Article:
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All bets are off

Dec 17,2018 - Last updated at Dec 17,2018

The ceasefire that was brokered in Stockholm between the legitimate Yemeni forces and the Houthi rebels in Hodeida Port city is officially scheduled to take effect today, but judging by the fierce fighting still raging between the two sides, the fragile truce may not hold after all.

Until this point in time, all bets are off on whether the official date for the start of the truce can actually be met. The ceasefire was meticulously brokered by UN Special Envoy Martin Griffiths, amidst signs that the warring parties have reached a stage where neither side can be projected to win the fighting.

Reports of starvation amongst the people on both sides of the fence must have driven both parties in the conflict to the bitter conclusion that the continuation of the war would be only at the expense of the Yemeni people, with no victor in sight.

Under the truce reached in Sweden last week, the two sides are supposed to withdraw their forces from the strategic port city, allow the opening of humanitarian lines to the country and set the stage for a political solution and a lasting reconciliation between the two camps.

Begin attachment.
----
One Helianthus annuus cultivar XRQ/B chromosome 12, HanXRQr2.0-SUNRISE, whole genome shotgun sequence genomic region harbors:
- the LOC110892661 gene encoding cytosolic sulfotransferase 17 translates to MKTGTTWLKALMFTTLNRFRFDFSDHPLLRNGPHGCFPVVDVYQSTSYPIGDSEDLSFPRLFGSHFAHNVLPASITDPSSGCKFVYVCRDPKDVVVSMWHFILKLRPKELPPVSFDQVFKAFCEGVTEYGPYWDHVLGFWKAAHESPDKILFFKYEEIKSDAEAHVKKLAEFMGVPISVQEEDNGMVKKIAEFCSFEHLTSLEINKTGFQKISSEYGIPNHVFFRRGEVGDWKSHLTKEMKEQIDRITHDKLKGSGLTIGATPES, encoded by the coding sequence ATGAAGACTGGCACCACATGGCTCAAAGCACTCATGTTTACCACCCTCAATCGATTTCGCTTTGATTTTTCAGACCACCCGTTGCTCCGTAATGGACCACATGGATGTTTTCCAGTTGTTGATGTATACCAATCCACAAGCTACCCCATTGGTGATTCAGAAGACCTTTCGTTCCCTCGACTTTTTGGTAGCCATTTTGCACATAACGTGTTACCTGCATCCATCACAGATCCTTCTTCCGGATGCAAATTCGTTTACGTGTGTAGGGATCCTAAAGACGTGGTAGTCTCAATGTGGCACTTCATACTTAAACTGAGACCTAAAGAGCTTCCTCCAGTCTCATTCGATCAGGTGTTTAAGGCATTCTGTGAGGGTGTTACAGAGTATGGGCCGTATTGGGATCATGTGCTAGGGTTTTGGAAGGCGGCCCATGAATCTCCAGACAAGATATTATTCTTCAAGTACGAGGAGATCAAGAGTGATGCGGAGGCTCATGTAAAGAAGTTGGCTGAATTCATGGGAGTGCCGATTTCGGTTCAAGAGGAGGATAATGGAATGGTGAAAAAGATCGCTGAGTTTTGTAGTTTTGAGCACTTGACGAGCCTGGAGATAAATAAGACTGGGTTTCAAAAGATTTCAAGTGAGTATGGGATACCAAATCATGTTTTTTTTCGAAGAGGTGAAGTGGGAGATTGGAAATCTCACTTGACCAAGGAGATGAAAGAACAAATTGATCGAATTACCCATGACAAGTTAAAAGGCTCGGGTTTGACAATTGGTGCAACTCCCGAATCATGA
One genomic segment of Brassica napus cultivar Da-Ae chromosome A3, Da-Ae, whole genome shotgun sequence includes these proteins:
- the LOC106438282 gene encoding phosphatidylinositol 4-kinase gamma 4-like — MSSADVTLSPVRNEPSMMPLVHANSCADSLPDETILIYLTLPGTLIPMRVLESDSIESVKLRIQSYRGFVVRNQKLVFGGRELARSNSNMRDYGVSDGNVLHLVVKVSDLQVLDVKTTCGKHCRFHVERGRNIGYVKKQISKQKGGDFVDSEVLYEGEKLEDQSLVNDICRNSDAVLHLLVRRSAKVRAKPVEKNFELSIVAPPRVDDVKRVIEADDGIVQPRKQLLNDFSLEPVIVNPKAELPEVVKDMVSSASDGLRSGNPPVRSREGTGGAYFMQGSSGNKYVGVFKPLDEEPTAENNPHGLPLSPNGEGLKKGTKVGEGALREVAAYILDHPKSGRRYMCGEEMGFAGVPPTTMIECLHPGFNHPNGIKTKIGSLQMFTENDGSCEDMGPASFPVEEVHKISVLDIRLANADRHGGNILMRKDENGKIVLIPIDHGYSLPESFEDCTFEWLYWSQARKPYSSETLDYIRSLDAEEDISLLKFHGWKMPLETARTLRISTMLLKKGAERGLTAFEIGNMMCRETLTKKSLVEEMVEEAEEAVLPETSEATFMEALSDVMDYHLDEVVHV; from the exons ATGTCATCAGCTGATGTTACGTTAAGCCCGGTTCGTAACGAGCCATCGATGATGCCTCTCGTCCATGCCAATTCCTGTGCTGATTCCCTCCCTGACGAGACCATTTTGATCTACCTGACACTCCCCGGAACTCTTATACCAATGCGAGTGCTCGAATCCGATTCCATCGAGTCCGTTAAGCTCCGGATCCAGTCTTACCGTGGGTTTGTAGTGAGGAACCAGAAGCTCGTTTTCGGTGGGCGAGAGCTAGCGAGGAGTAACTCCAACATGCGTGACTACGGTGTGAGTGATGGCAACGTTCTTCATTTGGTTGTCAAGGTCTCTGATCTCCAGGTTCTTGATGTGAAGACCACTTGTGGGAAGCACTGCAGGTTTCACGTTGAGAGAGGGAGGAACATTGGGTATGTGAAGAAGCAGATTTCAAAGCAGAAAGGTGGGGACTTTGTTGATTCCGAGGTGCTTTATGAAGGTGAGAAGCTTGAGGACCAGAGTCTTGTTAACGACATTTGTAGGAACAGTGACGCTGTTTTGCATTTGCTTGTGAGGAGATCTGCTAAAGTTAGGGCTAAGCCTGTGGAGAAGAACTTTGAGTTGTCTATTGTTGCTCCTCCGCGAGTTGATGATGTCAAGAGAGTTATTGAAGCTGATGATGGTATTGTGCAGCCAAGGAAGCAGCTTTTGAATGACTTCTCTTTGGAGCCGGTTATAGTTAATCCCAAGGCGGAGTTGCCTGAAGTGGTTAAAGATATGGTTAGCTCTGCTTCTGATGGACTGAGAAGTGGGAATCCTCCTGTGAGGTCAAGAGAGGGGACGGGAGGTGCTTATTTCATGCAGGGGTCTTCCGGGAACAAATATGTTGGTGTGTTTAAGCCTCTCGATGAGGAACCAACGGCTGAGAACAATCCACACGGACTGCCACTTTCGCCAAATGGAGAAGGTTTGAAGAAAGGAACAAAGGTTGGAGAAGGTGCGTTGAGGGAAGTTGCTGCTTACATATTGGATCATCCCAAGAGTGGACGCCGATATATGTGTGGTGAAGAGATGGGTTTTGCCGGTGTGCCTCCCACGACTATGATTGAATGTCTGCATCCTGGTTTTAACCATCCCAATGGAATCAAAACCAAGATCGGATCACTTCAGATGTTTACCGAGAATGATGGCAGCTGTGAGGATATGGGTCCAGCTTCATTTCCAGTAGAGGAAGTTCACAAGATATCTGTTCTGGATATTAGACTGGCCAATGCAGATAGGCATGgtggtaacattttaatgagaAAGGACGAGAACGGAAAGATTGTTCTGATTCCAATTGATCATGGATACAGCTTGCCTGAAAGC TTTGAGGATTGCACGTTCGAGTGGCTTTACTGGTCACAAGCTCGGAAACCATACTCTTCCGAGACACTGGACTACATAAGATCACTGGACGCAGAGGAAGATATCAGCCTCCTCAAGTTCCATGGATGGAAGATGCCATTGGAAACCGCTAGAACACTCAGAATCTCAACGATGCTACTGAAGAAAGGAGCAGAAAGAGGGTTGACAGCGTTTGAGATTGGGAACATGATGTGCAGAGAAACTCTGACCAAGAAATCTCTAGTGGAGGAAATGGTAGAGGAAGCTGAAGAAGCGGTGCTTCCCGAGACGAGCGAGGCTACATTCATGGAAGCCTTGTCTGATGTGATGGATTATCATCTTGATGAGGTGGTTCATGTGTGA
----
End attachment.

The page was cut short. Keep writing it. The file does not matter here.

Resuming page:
The fate of Yemen, of course, remains controlled on one hand by Iran, which supports, aids and abets the Houthis, and on the other by the Arab coalition, led by Riyadh.

Surely, after four years of bloodshed, destruction and starvation, the two sides must have reached the point where only an immediate end to the war can create the foundation for reasonable compromises between the warring sides.

There are solid reports that Saudi Arabia and its allies in the Yemeni conflict are more than amenable to a political compromise. The rest lies in the hands of Tehran, which is behind the proxy war on the side of the Houthis and has yet to demonstrate that the fighting in Yemen is a losing war for it as well.

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